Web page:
After spending one full day watching other teams make picks and waiting another 2 1/2 more hours after the draft resumed Friday night, Grigson made two selections in about two hours, both of whom will help Luck - versatile offensive lineman Jack Mewhort of Ohio State and Mississippi receiver Donte Moncrief.
''I think that as long as he (Luck) is healthy and upright and he's got great protection and he's got enough weapons surrounding him, he'll probably be here for a long time,'' coach Chuck Pagano said, referring to Luck. ''Our goal, since Day 1, that vision has never changed - that is to build a program for sustained success. These are just two more pieces of the puzzle that will get us there.''
The Colts' greatest need might have been safety where they must replace Pro Bowler Antoine Bethea, who signed with San Francisco in free agency, and the other starter, LaRon Landry, has struggled with injuries.
But with the top four safeties going in the first round, Grigson went to his next best option - helping Luck.
The 6-foot-6, 309-pound Mewhort played both guard spots at Ohio State before moving to left tackle in 2012. In 2013, he was a second-team All-American in 2013. The Senior Bowl coaches then used him at right tackle and guard, completing the conversion from one of the nation's top high school centers. That unusual combination made Mewhort an attractive target for a team looking to improve the interior line and that become precariously thin at center following the surprise retirement of newly signed free agent Phil Costa last month.
Mewhort can't wait to meet his new teammates, especially Luck.
''He's the best young quarterback in the game right now and to get an opportunity to go to work with him every day I think is going to be very exciting,'' Mewhort said. ''I'm ready to get to work and start going.''
Taking an offensive lineman at No. 59 overall also filled another part of Indy's grand plan.
Last year, Grigson said his top offseason priority was finding more protection for Luck. A series of injuries, however, forced the Colts to constantly juggle lineups and Luck still found himself under too much duress.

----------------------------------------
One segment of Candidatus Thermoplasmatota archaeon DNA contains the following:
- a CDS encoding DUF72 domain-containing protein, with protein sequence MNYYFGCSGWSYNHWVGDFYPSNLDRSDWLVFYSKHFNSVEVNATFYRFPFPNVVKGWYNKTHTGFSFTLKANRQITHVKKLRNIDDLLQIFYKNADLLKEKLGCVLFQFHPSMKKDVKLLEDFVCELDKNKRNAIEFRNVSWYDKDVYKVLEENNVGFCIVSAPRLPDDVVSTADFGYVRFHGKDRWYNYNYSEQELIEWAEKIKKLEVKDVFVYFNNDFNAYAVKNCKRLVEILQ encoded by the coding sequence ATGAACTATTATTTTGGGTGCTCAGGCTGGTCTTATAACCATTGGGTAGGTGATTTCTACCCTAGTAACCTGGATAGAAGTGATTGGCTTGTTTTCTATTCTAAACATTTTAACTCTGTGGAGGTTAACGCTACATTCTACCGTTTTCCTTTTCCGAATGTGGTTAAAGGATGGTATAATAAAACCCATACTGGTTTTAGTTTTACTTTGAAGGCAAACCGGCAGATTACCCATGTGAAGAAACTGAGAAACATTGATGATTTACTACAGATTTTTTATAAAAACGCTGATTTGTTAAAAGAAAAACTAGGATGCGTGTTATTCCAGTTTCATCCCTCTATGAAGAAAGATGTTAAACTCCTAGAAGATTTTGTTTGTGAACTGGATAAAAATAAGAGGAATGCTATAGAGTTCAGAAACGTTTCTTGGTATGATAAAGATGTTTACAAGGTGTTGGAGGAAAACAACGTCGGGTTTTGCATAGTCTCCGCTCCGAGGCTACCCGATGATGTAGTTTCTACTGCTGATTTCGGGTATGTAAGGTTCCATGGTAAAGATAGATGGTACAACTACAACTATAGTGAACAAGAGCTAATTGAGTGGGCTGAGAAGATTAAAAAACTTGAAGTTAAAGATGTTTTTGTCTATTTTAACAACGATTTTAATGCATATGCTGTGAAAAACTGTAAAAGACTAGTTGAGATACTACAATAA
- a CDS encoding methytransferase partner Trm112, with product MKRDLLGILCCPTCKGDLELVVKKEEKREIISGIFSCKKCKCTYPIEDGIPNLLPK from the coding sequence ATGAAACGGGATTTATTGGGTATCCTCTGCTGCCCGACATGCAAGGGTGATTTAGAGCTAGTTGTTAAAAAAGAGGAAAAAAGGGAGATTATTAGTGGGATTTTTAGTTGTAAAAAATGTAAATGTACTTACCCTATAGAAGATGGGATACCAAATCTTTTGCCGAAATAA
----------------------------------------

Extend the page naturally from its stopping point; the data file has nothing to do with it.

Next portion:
Grigson thought Costa could become of part of the fix. Now that job will fall to Mewhort, who continued taking snaps as the Buckeyes' emergency center the past two seasons. He could even compete with last year's fourth-round pick, Khaled Holmes, for the starting job.
''We wanted to get someone like Jack to help solidify our offensive line,'' Grigson said. ''I forget the stat that we had about the number of times we even had our regular starters play together last year. But the teams that go deep into the playoffs have incredible flexibility.''
They also have multiple receivers who can be productive - and the Colts are counting on Moncrief to help in that area, too.
The 6-1 1/2, 224-pound receiver from Ole Miss caught 59 passes for 938 yards with six touchdowns last season. He was clocked at 4.40 in the 40-yard dash and now will team with a receiving corps that includes two previous first-round picks, Wayne and Hakeem Nicks, and three youngsters in T.Y. Hilton, LaVon Brazill and Da'Rick Rogers.
''We're anxious to get him here and see his big body moving around,'' Grigson said. ''We had high, high grades on him across the board and we thought getting him as almost a fourth-round pick was a great value at that spot.''
Indy starts Saturday with three more picks.
There was even bigger news behind closed doors at the team complex - Jim Irsay was back in the middle of the draft process after a nearly two-month absence.
The Colts owner had been out of the public eye since a mid-March arrest near his suburban Indy home. He was preliminarily charged with misdemeanor driving while intoxicated and four felony counts of possession of a controlled drug substance. Two days after the arrest, the team said Irsay had entered a treatment facility.
On Thursday, he reappeared on Twitter to thank fans for their support while he was away from the team.
And Friday, he was right back in the middle of the draft war room.
''It was great,'' Grigson said. ''He knows how to push my buttons to see if I'm really feeling it (with a pick). Same thing with Chuck. He (Irsay) wants to feel that passion.''
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